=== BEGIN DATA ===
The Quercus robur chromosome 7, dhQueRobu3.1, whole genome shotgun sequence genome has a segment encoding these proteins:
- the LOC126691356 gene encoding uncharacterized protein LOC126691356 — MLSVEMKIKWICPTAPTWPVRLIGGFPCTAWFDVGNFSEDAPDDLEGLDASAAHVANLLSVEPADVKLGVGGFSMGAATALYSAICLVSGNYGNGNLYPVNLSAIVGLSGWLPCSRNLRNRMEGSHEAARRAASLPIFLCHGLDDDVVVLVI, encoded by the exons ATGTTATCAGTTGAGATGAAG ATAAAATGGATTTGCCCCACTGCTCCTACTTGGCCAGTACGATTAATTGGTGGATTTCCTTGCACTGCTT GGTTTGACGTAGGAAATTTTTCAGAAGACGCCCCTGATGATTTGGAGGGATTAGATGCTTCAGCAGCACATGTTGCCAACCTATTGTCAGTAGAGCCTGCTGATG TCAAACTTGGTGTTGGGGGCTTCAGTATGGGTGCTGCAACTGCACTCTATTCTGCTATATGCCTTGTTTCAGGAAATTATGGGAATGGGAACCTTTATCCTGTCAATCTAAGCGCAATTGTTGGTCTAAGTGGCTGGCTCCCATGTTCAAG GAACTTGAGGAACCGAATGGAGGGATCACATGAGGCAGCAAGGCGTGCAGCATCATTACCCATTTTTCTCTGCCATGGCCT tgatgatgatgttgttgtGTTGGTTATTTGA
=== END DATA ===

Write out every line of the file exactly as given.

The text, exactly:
The Quercus robur chromosome 7, dhQueRobu3.1, whole genome shotgun sequence genome has a segment encoding these proteins:
- the LOC126691356 gene encoding uncharacterized protein LOC126691356 — MLSVEMKIKWICPTAPTWPVRLIGGFPCTAWFDVGNFSEDAPDDLEGLDASAAHVANLLSVEPADVKLGVGGFSMGAATALYSAICLVSGNYGNGNLYPVNLSAIVGLSGWLPCSRNLRNRMEGSHEAARRAASLPIFLCHGLDDDVVVLVI, encoded by the exons ATGTTATCAGTTGAGATGAAG ATAAAATGGATTTGCCCCACTGCTCCTACTTGGCCAGTACGATTAATTGGTGGATTTCCTTGCACTGCTT GGTTTGACGTAGGAAATTTTTCAGAAGACGCCCCTGATGATTTGGAGGGATTAGATGCTTCAGCAGCACATGTTGCCAACCTATTGTCAGTAGAGCCTGCTGATG TCAAACTTGGTGTTGGGGGCTTCAGTATGGGTGCTGCAACTGCACTCTATTCTGCTATATGCCTTGTTTCAGGAAATTATGGGAATGGGAACCTTTATCCTGTCAATCTAAGCGCAATTGTTGGTCTAAGTGGCTGGCTCCCATGTTCAAG GAACTTGAGGAACCGAATGGAGGGATCACATGAGGCAGCAAGGCGTGCAGCATCATTACCCATTTTTCTCTGCCATGGCCT tgatgatgatgttgttgtGTTGGTTATTTGA